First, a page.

Stocks quoted in this article:
Despite a better-than-expected earnings season for U.S. corporations amid a backdrop of persistently bearish sentiment, news from Europe continues to be the primary driver of price action among domestic equities. Seemingly every morning, market participants awake to a new round of bad news, and the market gaps down on the opening bell.
Below is a chart of the price action of the SPDR S&P 500 ETF Trust (SPY - 134.76). As you can see, five of the last six sessions have resulted in nearly identical price action -- a gap down from the previous day's closing value, some price discovery near midday, and then a close above where the market opened.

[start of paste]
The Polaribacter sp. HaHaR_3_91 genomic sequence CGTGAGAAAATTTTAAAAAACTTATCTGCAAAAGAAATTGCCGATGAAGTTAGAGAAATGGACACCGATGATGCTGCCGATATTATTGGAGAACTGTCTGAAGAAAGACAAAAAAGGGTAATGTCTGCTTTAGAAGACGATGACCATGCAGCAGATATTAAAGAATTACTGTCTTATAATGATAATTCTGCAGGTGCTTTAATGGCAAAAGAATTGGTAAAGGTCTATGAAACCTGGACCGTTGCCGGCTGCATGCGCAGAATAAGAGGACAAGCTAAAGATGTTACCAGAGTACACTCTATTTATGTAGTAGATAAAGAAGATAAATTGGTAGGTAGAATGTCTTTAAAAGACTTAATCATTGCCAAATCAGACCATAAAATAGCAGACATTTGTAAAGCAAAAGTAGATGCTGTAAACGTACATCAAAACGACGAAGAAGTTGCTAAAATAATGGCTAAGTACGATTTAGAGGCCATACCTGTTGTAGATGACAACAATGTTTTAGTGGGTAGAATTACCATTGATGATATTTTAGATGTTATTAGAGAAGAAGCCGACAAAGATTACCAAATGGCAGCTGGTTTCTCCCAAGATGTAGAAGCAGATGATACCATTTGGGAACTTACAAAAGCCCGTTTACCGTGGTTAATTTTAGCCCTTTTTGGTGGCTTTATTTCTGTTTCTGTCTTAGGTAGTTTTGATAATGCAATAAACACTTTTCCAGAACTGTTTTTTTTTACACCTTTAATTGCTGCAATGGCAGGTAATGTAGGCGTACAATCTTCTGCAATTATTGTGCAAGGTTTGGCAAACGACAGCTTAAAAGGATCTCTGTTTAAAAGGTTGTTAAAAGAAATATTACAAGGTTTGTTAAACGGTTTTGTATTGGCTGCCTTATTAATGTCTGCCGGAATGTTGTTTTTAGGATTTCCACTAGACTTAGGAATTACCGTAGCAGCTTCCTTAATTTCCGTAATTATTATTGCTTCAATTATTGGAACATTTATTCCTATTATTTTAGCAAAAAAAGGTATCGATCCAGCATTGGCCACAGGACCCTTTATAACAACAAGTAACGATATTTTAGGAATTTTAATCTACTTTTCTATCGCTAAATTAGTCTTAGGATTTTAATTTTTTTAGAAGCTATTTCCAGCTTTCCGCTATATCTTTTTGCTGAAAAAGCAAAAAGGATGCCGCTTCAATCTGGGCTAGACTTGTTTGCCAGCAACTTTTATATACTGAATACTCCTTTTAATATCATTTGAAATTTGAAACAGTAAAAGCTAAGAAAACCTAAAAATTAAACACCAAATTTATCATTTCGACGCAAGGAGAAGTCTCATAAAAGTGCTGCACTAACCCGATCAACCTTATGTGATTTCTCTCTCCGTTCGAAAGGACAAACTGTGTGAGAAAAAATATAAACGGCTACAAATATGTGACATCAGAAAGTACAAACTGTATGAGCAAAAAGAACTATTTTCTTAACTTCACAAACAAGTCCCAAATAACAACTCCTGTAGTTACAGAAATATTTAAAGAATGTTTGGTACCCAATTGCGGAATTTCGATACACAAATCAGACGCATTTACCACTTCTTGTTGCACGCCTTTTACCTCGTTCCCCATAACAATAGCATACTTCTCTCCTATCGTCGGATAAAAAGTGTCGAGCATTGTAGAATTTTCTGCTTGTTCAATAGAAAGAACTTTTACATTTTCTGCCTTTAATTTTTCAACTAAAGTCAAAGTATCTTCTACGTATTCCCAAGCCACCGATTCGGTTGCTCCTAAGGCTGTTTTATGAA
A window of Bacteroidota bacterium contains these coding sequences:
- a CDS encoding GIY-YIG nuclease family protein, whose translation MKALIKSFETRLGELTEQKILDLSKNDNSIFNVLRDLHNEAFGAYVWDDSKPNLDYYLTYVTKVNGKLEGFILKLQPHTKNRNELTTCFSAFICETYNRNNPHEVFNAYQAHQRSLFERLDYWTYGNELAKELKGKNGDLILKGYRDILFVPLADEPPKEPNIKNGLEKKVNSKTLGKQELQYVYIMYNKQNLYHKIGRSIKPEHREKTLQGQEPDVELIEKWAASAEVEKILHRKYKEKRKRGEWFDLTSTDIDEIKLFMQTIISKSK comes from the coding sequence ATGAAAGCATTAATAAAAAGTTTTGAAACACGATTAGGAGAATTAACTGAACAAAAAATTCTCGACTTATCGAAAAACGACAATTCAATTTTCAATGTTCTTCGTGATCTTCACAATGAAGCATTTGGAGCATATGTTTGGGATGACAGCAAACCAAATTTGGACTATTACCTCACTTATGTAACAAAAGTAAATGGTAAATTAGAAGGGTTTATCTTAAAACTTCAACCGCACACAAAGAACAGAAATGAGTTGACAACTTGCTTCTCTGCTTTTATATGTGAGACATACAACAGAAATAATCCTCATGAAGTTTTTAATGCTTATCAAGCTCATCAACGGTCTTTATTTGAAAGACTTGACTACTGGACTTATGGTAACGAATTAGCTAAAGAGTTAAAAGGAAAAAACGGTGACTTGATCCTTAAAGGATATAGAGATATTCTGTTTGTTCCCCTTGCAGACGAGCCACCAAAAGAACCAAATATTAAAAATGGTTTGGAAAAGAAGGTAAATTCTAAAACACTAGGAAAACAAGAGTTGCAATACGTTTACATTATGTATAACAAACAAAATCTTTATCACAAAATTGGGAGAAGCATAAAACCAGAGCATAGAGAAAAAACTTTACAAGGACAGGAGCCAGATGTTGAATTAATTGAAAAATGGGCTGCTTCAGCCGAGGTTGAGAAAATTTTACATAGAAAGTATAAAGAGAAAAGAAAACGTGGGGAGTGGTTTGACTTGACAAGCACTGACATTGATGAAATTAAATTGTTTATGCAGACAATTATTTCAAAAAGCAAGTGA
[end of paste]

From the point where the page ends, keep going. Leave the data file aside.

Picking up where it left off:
Many European markets close at 11:30 a.m. Eastern, and this has typically been met with buying in domestic markets. There's no guarantee that this price pattern will continue -- but until markets can break out of their current range, this process of buying a lower open and selling the close should be repeated by active traders until the environment changes.
The downside of this type of action is that swing-trading indexes in such an environment can prove difficult. Picking individual stocks remains the preferred method of investing for those with time horizons longer than a few days.